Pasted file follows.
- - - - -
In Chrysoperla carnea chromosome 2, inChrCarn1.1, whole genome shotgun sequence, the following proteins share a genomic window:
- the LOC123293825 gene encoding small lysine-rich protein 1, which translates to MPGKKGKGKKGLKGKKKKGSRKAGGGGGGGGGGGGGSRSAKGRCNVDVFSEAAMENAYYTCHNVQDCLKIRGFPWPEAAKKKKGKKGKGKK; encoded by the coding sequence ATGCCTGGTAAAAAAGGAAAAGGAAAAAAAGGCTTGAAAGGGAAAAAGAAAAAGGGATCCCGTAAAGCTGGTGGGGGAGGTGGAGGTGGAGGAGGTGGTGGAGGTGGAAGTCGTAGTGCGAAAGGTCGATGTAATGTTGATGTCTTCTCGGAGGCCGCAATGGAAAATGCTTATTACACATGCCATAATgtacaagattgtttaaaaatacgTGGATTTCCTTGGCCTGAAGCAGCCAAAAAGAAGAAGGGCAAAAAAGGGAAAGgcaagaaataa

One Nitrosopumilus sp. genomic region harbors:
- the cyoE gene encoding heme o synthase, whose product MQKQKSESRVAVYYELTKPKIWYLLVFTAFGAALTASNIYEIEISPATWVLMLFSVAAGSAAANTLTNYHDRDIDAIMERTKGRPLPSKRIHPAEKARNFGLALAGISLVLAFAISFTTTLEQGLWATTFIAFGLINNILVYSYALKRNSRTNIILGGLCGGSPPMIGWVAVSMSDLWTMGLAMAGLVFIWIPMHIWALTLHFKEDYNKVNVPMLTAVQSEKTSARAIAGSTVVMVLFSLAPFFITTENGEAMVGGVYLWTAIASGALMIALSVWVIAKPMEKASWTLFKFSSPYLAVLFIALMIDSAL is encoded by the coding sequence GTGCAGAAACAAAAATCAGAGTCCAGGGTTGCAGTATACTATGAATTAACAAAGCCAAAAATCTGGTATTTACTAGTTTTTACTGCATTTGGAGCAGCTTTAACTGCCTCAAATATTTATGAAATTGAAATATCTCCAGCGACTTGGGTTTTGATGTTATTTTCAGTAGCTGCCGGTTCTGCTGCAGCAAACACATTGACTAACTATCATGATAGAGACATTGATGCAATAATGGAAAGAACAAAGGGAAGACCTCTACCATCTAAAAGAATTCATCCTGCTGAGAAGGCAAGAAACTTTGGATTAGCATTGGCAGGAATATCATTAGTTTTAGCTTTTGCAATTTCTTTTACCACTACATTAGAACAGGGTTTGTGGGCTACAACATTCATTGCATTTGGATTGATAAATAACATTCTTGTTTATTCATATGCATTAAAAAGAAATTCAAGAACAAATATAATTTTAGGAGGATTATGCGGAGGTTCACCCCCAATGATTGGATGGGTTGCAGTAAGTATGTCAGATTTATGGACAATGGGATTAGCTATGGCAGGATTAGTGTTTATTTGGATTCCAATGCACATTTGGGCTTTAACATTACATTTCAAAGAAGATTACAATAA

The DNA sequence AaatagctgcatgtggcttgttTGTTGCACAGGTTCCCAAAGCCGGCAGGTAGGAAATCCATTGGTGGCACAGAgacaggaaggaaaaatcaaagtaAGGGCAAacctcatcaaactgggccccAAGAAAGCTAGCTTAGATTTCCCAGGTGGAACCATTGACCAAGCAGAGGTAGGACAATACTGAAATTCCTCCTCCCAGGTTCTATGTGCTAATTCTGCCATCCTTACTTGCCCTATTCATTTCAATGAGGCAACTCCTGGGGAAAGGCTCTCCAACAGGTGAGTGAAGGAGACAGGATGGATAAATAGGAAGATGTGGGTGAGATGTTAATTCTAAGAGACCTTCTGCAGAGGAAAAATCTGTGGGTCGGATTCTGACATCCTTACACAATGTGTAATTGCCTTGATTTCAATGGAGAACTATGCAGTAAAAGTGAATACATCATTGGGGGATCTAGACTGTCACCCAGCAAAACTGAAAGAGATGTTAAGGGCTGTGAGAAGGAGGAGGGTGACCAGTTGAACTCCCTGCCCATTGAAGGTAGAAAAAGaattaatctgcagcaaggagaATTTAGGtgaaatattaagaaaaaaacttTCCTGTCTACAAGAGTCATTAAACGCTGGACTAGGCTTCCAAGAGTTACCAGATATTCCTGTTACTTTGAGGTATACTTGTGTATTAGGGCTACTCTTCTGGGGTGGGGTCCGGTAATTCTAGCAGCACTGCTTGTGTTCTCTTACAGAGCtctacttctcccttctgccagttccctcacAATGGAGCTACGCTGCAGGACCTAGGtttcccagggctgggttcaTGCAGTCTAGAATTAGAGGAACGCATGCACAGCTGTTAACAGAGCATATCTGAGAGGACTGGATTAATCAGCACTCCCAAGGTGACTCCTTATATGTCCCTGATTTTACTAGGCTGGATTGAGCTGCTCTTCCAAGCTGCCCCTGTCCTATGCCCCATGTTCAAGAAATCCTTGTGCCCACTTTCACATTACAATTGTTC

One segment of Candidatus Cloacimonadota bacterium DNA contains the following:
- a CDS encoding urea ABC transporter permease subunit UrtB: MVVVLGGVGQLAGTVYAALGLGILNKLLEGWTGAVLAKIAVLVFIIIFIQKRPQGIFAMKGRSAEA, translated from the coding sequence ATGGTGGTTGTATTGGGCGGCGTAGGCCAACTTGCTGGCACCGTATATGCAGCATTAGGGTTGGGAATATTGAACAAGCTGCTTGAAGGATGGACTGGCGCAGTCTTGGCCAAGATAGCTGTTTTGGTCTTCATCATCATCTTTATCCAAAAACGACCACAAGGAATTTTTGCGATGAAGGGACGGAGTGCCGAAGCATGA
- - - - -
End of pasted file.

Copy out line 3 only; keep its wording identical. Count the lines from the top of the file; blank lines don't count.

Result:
One Nitrosopumilus sp. genomic region harbors: